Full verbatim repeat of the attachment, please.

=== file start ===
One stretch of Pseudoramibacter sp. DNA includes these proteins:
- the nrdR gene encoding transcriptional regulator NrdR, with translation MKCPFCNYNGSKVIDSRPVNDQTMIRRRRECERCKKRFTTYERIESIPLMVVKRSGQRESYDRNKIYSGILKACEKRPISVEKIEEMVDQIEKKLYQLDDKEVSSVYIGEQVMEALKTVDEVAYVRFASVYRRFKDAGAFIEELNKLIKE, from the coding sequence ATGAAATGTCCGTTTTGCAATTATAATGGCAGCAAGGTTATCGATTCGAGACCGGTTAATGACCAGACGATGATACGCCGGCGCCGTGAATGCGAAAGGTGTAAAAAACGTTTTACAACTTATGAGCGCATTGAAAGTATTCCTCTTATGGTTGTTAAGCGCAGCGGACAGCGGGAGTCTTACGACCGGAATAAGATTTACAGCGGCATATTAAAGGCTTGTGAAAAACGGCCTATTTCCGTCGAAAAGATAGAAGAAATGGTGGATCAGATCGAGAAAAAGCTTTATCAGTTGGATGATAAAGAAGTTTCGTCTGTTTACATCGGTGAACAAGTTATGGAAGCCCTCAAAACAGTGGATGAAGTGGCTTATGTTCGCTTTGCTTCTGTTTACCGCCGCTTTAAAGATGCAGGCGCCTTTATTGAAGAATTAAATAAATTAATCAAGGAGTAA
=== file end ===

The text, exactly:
One stretch of Pseudoramibacter sp. DNA includes these proteins:
- the nrdR gene encoding transcriptional regulator NrdR, with translation MKCPFCNYNGSKVIDSRPVNDQTMIRRRRECERCKKRFTTYERIESIPLMVVKRSGQRESYDRNKIYSGILKACEKRPISVEKIEEMVDQIEKKLYQLDDKEVSSVYIGEQVMEALKTVDEVAYVRFASVYRRFKDAGAFIEELNKLIKE, from the coding sequence ATGAAATGTCCGTTTTGCAATTATAATGGCAGCAAGGTTATCGATTCGAGACCGGTTAATGACCAGACGATGATACGCCGGCGCCGTGAATGCGAAAGGTGTAAAAAACGTTTTACAACTTATGAGCGCATTGAAAGTATTCCTCTTATGGTTGTTAAGCGCAGCGGACAGCGGGAGTCTTACGACCGGAATAAGATTTACAGCGGCATATTAAAGGCTTGTGAAAAACGGCCTATTTCCGTCGAAAAGATAGAAGAAATGGTGGATCAGATCGAGAAAAAGCTTTATCAGTTGGATGATAAAGAAGTTTCGTCTGTTTACATCGGTGAACAAGTTATGGAAGCCCTCAAAACAGTGGATGAAGTGGCTTATGTTCGCTTTGCTTCTGTTTACCGCCGCTTTAAAGATGCAGGCGCCTTTATTGAAGAATTAAATAAATTAATCAAGGAGTAA